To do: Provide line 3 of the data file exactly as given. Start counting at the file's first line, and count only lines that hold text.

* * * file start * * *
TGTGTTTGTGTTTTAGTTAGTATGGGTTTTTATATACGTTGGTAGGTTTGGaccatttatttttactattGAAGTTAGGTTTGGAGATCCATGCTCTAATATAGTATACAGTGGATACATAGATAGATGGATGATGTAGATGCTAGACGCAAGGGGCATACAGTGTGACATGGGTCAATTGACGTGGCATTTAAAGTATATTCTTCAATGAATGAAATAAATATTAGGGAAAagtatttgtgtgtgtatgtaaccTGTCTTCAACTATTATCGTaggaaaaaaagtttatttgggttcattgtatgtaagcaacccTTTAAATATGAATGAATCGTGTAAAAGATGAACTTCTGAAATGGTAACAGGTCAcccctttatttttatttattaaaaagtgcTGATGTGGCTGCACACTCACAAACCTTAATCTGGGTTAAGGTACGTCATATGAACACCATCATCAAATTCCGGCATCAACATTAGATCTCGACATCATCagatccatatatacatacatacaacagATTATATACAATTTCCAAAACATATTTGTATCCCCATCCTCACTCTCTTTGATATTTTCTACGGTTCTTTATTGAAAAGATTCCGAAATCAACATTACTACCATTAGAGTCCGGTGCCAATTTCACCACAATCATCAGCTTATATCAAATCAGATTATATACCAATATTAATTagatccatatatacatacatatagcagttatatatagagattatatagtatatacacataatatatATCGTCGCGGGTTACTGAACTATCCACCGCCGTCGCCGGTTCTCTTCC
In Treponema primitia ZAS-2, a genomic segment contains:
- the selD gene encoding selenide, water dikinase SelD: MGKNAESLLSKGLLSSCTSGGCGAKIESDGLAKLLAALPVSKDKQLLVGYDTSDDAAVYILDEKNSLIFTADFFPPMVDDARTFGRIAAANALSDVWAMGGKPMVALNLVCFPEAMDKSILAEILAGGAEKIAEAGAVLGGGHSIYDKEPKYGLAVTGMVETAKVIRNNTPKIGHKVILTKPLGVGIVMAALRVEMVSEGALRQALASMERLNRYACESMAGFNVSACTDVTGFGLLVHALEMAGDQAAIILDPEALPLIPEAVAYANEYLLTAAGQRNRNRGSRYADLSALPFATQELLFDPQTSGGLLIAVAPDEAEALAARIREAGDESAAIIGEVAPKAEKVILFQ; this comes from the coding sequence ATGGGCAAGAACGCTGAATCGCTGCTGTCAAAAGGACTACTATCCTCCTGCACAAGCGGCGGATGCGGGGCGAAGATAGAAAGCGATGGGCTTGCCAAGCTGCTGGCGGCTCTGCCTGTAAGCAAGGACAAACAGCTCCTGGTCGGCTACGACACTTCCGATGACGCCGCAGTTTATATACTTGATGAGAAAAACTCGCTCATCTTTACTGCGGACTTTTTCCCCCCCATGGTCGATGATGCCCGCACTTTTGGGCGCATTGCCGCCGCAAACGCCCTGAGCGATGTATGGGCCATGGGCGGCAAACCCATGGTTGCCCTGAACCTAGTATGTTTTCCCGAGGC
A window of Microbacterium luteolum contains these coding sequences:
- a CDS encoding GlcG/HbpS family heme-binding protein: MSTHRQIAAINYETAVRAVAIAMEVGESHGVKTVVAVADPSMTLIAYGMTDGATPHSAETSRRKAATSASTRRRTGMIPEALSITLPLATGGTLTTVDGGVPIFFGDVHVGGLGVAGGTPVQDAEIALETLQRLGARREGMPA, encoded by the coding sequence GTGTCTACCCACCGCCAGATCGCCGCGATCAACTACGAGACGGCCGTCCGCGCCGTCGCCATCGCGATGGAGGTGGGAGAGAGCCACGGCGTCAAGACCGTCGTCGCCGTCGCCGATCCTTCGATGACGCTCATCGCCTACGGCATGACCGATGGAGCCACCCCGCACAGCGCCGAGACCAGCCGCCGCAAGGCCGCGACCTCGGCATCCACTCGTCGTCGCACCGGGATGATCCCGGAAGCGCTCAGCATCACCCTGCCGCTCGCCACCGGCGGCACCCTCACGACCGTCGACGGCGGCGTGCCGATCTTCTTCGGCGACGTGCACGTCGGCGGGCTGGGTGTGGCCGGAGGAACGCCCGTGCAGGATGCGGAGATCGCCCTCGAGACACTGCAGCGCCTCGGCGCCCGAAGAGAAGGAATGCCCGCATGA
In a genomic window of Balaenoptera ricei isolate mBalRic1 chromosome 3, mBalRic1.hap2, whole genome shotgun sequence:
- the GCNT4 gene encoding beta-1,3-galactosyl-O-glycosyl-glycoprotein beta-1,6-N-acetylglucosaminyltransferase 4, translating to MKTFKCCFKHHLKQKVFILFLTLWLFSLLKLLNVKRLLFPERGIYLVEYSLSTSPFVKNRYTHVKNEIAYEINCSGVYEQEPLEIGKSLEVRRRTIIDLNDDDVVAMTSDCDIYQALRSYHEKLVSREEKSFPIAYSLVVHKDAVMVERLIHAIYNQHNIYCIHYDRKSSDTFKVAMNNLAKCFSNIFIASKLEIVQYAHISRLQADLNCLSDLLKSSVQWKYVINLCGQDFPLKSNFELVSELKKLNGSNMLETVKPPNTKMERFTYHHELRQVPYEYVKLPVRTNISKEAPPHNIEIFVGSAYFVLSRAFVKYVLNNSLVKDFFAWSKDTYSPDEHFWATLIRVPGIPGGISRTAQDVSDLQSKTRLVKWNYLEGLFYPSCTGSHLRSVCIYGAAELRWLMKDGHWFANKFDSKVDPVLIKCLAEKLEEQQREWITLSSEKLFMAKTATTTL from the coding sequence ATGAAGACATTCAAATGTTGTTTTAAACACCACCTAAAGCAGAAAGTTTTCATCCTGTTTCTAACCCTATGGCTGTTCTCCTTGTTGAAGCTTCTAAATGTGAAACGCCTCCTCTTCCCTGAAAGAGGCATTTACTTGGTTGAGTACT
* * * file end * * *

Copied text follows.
- the selD gene encoding selenide, water dikinase SelD: MGKNAESLLSKGLLSSCTSGGCGAKIESDGLAKLLAALPVSKDKQLLVGYDTSDDAAVYILDEKNSLIFTADFFPPMVDDARTFGRIAAANALSDVWAMGGKPMVALNLVCFPEAMDKSILAEILAGGAEKIAEAGAVLGGGHSIYDKEPKYGLAVTGMVETAKVIRNNTPKIGHKVILTKPLGVGIVMAALRVEMVSEGALRQALASMERLNRYACESMAGFNVSACTDVTGFGLLVHALEMAGDQAAIILDPEALPLIPEAVAYANEYLLTAAGQRNRNRGSRYADLSALPFATQELLFDPQTSGGLLIAVAPDEAEALAARIREAGDESAAIIGEVAPKAEKVILFQ; this comes from the coding sequence ATGGGCAAGAACGCTGAATCGCTGCTGTCAAAAGGACTACTATCCTCCTGCACAAGCGGCGGATGCGGGGCGAAGATAGAAAGCGATGGGCTTGCCAAGCTGCTGGCGGCTCTGCCTGTAAGCAAGGACAAACAGCTCCTGGTCGGCTACGACACTTCCGATGACGCCGCAGTTTATATACTTGATGAGAAAAACTCGCTCATCTTTACTGCGGACTTTTTCCCCCCCATGGTCGATGATGCCCGCACTTTTGGGCGCATTGCCGCCGCAAACGCCCTGAGCGATGTATGGGCCATGGGCGGCAAACCCATGGTTGCCCTGAACCTAGTATGTTTTCCCGAGGC